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AT LARGE: Mr Pink-Whistle interferes

AT LARGE: Mr Pink-Whistle interferes

Just so you know, I'm currently taking care of five children aged between four and 11 years (my cousin's kids) while Mum is on holiday, and the headline is the title of an Enid Blyton book one of them was reading. Last time I ask a six-year-old for column ideas.

It seems Mr Pink-Whistle is a half-human half-brownie, whatever that means (I've not read the book), and he has the ability to make himself invisible. Once invisible, he either makes mischief or helps people - I can't really tell. I gather it has something to do with throwing fish. Last time I ask a six-year-old to explain the plot of a book to me.

I have to admit though, that I'm intrigued by the idea. Taking a rough average of the book's themes as incomprehensibly babbled at me, I think Mr Pink-Whistle uses his magical powers to help the good guys by making mischief for the bad guys (I understand there's a character called Mr Crooky, who I'm betting is a bad guy). That could potentially be fun.

It would certainly have improved the Big Brother program that has just concluded on TV. I am one of the very few freaks in the country who managed, somehow, not to become obsessed with this show. I saw only a few minutes of one episode of Big Brother Uncut which was most definitely enough for me. However, the blanket hype for the show (across all commercial networks) made sure that I was kept in the loop about what was going on in the show. Some shows can come and go without my knowing they're on, just because I don't watch them. Big Brother was not like that.

I think I must be a freak, because it has been very difficult to find like-minded people to talk to. Every time I start a conversation with "who would want to watch 15 idiots hanging around a house all day", whoever I'm speaking to sheepishly admits that they too watch it "sometimes". Even crusty, cynical techo types tell me their Optus cable bandwidth is largely spent watching Big Brother when it's not on the TV. It's weird.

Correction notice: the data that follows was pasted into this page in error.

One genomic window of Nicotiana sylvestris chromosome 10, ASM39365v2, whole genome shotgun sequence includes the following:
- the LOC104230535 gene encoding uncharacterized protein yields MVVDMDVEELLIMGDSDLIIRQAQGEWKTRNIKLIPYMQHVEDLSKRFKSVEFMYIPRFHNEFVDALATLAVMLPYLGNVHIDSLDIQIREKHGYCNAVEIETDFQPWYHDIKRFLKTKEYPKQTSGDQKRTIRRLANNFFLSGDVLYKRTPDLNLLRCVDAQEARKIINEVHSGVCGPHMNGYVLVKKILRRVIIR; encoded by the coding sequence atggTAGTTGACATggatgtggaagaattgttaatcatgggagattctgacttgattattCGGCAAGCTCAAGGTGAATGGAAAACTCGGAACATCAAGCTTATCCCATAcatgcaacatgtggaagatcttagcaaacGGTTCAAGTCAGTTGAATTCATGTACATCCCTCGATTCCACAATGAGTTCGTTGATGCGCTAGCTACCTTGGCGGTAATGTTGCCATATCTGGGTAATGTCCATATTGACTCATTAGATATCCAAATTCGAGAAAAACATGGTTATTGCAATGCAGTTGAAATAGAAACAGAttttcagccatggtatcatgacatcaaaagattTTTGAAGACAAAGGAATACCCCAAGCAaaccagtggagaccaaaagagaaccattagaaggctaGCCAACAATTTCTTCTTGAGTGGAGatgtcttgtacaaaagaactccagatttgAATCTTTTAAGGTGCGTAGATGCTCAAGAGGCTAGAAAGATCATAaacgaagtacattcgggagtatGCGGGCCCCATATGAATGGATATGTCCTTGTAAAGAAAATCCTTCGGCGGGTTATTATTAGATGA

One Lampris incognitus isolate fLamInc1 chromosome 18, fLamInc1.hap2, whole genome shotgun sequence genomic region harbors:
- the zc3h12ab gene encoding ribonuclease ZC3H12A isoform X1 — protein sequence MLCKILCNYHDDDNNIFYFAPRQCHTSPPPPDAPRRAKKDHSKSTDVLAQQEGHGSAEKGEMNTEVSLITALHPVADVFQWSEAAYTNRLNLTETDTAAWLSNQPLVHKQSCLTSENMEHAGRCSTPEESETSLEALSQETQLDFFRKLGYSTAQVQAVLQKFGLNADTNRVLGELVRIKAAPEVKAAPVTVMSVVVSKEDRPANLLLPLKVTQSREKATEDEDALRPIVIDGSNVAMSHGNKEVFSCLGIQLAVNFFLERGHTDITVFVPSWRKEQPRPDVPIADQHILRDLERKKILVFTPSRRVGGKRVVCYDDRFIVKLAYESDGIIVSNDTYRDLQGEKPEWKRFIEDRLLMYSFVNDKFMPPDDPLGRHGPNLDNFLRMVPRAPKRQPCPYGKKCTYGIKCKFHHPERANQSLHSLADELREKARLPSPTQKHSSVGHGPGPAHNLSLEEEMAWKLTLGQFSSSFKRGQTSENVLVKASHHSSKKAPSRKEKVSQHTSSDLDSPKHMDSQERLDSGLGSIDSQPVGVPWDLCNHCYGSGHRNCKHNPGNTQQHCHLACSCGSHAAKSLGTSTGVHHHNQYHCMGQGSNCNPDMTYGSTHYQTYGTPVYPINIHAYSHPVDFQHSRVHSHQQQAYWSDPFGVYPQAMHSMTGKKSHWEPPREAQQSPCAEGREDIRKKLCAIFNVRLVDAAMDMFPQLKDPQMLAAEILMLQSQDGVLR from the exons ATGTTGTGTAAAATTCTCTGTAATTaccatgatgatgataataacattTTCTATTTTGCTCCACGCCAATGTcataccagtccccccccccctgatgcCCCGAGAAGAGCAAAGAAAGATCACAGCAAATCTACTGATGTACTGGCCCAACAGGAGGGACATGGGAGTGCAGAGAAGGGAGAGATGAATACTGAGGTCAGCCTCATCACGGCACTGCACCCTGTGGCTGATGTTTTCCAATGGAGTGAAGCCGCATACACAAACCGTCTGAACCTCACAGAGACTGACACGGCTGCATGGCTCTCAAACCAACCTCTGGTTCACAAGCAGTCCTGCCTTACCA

But given that I am outnumbered I am prepared to accept that I am a freak.

However, if you'd said to me that there was a character on Big Brother who could turn himself invisible and make mischief for the other characters - helping some, embarrassing others - I might have watched. If you'd told me his name was Mr Pink-Whistle, I'd have definitely tuned in.

Such a character would have made Big Brother much more like The Sims, the brilliant game in the vein of Sim City. You get to invent your own people, with their own foibles and oddities, then make them do strange things. Give them lots to drink, then don't tell them where the toilet is, that sort of thing.

I would suggest this as an idea for subsequent seasons of Big Brother. Add an extra character (possibly they would have to be computer generated) who could periodically become invisible and affect the actions of the others, undetected. You would need a certain degree of complicity on the part of the so-called "real" people on the show. From what I've heard, that can be arranged.

With my luck, the suggestion will go the other way. The creators of The Sims will introduce a new module that puts 15 shallow, crass exhibitionists in an enclosed house, gives them nothing interesting to do with no resources of imagination or creativity to think of anything interesting to do. Then you'll just have to watch them, only interacting with the game once a week to get rid of the characters - one at a time.

I don't get it. It sounds like a totally appalling video game. Why was it such a successful TV show?

Matthew JC. Powell needs to watch more TV. Send suggestions to mjcpowell@ozemail.com.au


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